Weapons School begins final phase of training
By Staff Sgt. Julie Parker, Nellis Air Force Base Public Affairs
/ Published June 28, 2006
NELLIS AIR FORCE BASE, Nev. --
The United States Air Force Weapons School began its Mission Employment phase Thursday.
Approximately 80 aircraft from both the Air Force and Navy will participate in the nearly two-week-long event, which is held on the Nevada Test and Training Range.
Seventy students from 21 separate combat specialties will take part in the exercise. The ME phase includes seven flying windows called Vuls, showcasing bomber, transport, command and control, refueling, fighter and many more aircraft joined with space operators, intelligence officers, special operations and air operations center personnel to test the newly gained skills of the Weapons School students.
Each of the flying Vuls are meticulously managed by ME experts. These WS instructors are responsible for the scenario development, planning and execution of the Vul. Their attention to detail will ensure the Vul's cradle-to-grave process is executed flawlessly, and all training objectives and tactical problems are presented.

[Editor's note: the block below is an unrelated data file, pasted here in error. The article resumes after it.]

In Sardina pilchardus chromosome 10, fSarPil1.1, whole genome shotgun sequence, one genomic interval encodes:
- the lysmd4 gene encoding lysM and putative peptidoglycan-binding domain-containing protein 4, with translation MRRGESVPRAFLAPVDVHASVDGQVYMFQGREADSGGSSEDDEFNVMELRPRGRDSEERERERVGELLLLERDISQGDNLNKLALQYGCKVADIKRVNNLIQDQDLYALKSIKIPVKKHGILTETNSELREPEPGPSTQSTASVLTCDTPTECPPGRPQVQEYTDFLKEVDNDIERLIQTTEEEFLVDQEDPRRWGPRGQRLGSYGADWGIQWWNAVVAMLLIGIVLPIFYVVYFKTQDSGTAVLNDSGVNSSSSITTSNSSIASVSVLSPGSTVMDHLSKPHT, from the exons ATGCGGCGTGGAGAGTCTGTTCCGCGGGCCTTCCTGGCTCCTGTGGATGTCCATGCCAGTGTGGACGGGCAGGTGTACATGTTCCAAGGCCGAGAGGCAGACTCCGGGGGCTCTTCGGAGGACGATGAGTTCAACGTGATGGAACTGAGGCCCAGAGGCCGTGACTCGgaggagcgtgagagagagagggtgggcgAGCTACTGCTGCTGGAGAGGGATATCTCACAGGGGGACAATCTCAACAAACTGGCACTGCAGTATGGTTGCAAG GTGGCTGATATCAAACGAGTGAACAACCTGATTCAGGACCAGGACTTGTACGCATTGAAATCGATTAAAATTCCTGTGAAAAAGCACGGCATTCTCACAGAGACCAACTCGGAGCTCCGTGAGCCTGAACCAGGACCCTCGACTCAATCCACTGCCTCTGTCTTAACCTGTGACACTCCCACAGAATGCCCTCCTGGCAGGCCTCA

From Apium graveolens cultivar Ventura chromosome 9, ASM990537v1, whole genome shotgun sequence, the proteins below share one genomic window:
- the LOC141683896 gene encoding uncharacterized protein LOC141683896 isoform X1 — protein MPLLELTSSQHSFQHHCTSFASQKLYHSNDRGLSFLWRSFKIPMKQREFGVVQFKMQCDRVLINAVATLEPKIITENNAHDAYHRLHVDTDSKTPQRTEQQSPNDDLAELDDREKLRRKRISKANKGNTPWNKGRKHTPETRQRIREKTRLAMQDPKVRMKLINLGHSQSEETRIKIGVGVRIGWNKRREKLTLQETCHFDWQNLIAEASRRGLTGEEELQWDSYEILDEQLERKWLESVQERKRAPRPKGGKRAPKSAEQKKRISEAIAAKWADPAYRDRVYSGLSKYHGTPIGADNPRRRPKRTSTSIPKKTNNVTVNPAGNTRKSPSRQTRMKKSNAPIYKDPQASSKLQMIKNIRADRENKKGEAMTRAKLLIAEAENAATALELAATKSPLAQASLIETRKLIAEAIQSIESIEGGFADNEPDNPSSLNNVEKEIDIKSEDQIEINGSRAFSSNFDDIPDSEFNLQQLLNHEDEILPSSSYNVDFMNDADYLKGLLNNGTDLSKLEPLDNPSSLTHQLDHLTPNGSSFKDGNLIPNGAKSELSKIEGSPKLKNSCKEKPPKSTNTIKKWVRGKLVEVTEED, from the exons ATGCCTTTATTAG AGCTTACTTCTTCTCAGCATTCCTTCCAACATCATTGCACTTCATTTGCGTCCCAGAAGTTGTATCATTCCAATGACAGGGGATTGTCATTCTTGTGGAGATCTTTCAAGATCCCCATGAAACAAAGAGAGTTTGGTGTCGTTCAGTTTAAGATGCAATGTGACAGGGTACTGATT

"Far and away, the ME phase is the Air Force's most robust and difficult exercise," said Maj. Scott Logan, USAF Weapons School Mission Employment project officer.
Despite the difficulty of the exercise, Major Logan is confident in the abilities of the students.
"We give the students all the tools they will need in the field," he said. "When they complete the exercise, they are the Combat Air Force experts in tactical integration with their own as well as other weapons systems."
Major Logan explained the ME phase is the final stage of a five-and-a-half-month course, which trains students who are already instructors in their specialties. All of the students have an average of 400 hours of classroom academics and 28 intense combat training missions under their belt, he said. The course itself is a graduate school for the already-experienced combat air rorces operators.
The course, he said, exposes the students to a plethora of tactical problems, most of which mirror real-world situations our forces have faced in the most recent conflicts. The Weapons School is not the only organization at Nellis that supports the ME phase. The 57th Adversary Tactics Group and the Range Group are just a few, said Major Logan, adding the exercise would not be possible without the other organizations' assistance.